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With ticket sales in the tank, Taylor Swift makes unprecedented move

With the curtain rising on her “Reputation” tour, Taylor Swift blinked.

She buckled by having Ticketmaster turn off resale ticket listings on its interactive venue charts for the first leg of her North American tour, according to music-industry veterans.

The tour, which begins on Tuesday in Glendale, Ariz., shows plenty of primary tickets still available for the first nine shows.

But the delisting of secondary, or resale, tickets — a move experts called unusual if not unprecedented — makes the inventory of available seats seem much smaller.

On July 20, for example, Swift is scheduled to appear at MetLife Stadium as part of her tour’s third leg.
About half the seats still available for that show are represented by red dots on Ticketmaster’s venue chart, meaning they are up for resale.

The other half, represented by blue dots, signify primary sales. Those are the only dots currently visible to visitors trying to score tickets for a show on the first leg of “Reputation.”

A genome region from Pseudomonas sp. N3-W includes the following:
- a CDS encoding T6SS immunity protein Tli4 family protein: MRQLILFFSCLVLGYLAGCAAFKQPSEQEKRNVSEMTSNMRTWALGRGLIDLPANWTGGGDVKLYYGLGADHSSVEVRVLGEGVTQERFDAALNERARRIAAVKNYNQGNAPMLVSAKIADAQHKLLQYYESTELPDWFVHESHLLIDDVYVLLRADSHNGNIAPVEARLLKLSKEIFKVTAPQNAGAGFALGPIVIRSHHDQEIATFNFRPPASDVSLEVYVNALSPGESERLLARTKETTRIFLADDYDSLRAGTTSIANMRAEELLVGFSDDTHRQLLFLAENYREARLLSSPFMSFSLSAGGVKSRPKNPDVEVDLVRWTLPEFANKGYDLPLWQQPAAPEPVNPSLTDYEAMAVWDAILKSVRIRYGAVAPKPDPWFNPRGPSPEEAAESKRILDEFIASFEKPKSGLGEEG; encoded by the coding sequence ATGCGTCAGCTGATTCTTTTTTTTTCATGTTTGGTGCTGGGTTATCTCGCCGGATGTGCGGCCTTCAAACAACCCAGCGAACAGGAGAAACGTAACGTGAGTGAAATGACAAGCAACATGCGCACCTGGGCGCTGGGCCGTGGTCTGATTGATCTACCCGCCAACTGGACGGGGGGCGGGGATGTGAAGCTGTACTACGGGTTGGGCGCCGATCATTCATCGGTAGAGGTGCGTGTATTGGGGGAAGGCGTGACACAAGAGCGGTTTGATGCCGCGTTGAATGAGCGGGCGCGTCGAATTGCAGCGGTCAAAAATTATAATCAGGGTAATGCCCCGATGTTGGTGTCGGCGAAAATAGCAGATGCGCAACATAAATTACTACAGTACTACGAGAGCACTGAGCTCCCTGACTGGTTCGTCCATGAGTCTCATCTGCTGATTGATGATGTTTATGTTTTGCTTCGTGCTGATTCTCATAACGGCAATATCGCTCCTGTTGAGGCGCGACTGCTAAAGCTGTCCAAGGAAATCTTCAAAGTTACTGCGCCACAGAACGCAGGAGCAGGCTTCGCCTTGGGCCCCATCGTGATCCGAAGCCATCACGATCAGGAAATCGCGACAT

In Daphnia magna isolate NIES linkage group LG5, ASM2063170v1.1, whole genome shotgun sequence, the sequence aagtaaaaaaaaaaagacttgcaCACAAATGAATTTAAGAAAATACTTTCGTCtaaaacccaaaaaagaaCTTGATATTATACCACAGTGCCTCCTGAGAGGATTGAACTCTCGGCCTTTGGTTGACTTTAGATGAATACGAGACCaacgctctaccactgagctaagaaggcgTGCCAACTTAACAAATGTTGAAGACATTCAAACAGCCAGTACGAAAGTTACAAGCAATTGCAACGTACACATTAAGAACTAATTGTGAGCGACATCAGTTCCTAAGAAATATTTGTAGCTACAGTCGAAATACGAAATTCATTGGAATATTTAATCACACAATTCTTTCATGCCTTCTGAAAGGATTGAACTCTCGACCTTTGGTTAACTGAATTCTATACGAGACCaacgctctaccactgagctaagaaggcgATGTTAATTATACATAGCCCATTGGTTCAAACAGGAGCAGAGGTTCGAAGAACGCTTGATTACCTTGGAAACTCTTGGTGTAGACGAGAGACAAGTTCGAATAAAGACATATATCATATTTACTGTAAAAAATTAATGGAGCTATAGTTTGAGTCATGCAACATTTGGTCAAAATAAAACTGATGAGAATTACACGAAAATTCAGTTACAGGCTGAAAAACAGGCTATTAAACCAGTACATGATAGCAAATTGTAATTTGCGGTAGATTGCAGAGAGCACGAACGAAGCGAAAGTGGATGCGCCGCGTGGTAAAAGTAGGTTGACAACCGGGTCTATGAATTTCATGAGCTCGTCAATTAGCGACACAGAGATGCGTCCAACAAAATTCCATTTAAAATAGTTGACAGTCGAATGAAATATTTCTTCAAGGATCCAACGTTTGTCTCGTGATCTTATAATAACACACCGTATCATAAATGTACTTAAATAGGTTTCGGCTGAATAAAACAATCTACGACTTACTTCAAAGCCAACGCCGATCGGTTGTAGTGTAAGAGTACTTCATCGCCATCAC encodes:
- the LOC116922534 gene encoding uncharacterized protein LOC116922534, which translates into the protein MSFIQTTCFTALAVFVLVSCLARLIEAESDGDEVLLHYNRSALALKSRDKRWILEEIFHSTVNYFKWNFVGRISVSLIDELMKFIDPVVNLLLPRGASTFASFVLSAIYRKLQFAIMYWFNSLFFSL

Ticketmaster’s shutting down ticket resales for Swift’s early shows perplexed many in the industry because it handed secondary sales to competing resellers like StubHub.

On blockbuster tours, Ticketmaster admittedly makes more revenue on ticket resales than primary sales.

It also left some wondering if Ticketmaster was taking orders from its parent company, Live Nation, which as the tour’s promoter, has much riding on “Reputation” being perceived as a success.

Billboard, which first reported on the delisting, said it occurred on April 27. It added that ticket prices were reduced in many markets to spur sales.

The 51-stop tour is being closely watched — not just because it’s expected to test Swift’s star power but also because it’s the most critical test, to date, of Ticketmaster’s Verified Fan program.

That program seeks to get tickets in the hands of fans by having participants register weeks before a concert to prove they’re legitimate ticket buyers and not bots working on behalf of scalpers.

But by practicing what’s called “slow ticketing,” meaning tickets for a tour are sold in tranches rather than released all at once, the Verified Fan program tries to generate more revenue for the artist yet often produces fewer sold-out shows.

That may be what’s happening to Swift.

Billboard estimated “Reputation” has already sold more than $240 million worth of tickets, making it the highest-grossing tour of the star’s career, and is on track to crack $300 million in total sales. But the lack of sellouts also has some observers wondering if her popularity is waning.

One industry veteran said the trade-off she considers intrinsic to Verified Fan ticketing has the industry at “an interesting tipping point, which can go either way.”

Neither Ticketmaster nor Swift’s reps responded to requests for comment. (New York Post)

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